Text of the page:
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How to Read and Enjoy the Classics

Tag: Shakespeare

Reading the Renaissance: English Literature from 1485-1660

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Painting of Queen Elizabeth shows her from the waist up, reddish hair in elaborate close waves, wearing elaborate Elizabethan gown with lace, gold, pearls, and gems.

Queen Elizabeth I, portrait by Nicholas Hilliard, essence of the English Renaissance era..

From its beginnings during the 14th century, Renaissance ideas based on classical learning and a focus on all things human–including art, literature, culture, and politics–spread from Italy throughout Europe. Luckily for today’s lovers of English literature, when the Renaissance came to England, it inspired a flowering of magnificent English literature throughout the 15th and 16th centuries that readers still revere and thrill to read today.

This Renaissance era in England (also known as the Early Modern Period), from about 1485-1660, is freighted with famous writers and treasured texts. Spenser, Marlowe, Jonson, Milton, Donne, and the incomparable William Shakespeare are just a few names that appear on the Renaissance Writer Roll of Honor.

You can find out about the best-known works of these and many other Renaissance English writers by checking out latest literary timelines focusing on Renaissance English Literature, HERE:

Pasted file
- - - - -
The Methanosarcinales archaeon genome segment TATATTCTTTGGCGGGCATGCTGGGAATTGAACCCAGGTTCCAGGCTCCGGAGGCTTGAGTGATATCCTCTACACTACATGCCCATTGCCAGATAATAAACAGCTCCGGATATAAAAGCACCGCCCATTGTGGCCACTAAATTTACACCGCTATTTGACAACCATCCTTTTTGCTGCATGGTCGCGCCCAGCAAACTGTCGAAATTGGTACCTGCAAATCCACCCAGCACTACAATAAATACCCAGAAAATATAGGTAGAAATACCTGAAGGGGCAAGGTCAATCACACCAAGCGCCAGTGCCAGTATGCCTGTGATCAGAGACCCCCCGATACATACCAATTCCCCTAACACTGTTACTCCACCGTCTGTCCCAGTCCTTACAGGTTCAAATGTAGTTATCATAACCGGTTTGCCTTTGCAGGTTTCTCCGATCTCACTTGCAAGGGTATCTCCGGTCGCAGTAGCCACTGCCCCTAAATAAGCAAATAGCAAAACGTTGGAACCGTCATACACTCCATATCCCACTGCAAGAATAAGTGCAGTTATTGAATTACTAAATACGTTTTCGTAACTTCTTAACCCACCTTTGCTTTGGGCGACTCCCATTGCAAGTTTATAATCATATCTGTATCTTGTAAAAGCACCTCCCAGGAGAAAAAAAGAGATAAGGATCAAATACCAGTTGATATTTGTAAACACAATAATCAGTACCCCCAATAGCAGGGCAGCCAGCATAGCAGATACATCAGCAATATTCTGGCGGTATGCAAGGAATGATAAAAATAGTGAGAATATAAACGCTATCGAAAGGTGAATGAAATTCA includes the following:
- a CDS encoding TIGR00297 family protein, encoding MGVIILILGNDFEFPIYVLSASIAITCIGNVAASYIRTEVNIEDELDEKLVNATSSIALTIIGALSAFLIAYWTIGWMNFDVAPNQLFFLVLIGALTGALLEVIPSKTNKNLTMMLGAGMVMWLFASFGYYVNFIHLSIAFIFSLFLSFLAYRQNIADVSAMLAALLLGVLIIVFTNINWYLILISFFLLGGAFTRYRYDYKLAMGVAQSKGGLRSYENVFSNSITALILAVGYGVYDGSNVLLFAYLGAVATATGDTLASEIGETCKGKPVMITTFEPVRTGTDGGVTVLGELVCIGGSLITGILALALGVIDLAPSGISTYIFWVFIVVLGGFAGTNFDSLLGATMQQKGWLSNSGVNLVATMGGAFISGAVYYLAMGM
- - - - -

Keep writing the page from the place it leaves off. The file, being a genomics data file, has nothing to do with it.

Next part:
Tudor/Sixteenth Century Early Modern Literature, 1485-1603.

Jacobian/Early Seventeenth Century Early Modern Literature, 1603-1660

Before you head to the  Renaissance English Literature timelines, you can stay here for a few minutes to read some background on Renaissance life and literature. It will help you understand, appreciate, and enjoy these beautiful, enduring works in the Western tradition.

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Expect the Mind Twist, the Turn in Meaning: How to Read Poems Step 7

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Picture of small sun in a blue sky with clouds provides us with an image for a mind twist in two different poems, Sonnet 130 and "Apparently with No Surprise"

The Sun is not like her eyes and not sympathetic! Still the same sun after “the turn” in meaning in two different poems?

The Mind Twist: What is It?

In murder mysteries and thrillers, everyone likes a good plot twist. Great poetry provides something even better: The Mind Twist. Many great poems open by echoing ideas that most people already hold, so you think you know what they are going to say. But then, Boom! Suddenly comes the Mind Twist, where the poet offers a completely different, and unexpected, interpretation of the topic. Other poems assault common thinking right at their beginning, by presenting a topic in ways readers have seldom considered, right from line 1.  Still other poems play deadpan, repeating platitudes with a straight face while undercutting common or superficial ideas through irony, hyperbole, or understatement.

To understand, close read, and enjoy great poems, learn to expect the Mind Twist, so you won’t be blindsided when unforeseen ideas start flying at you. To find the Mind Twist, look for contrast and tension in the poem. Contrast and tension are the basic tools for creating complexity, interest, and depth of thought in most great literature, and indeed, in great art in general.

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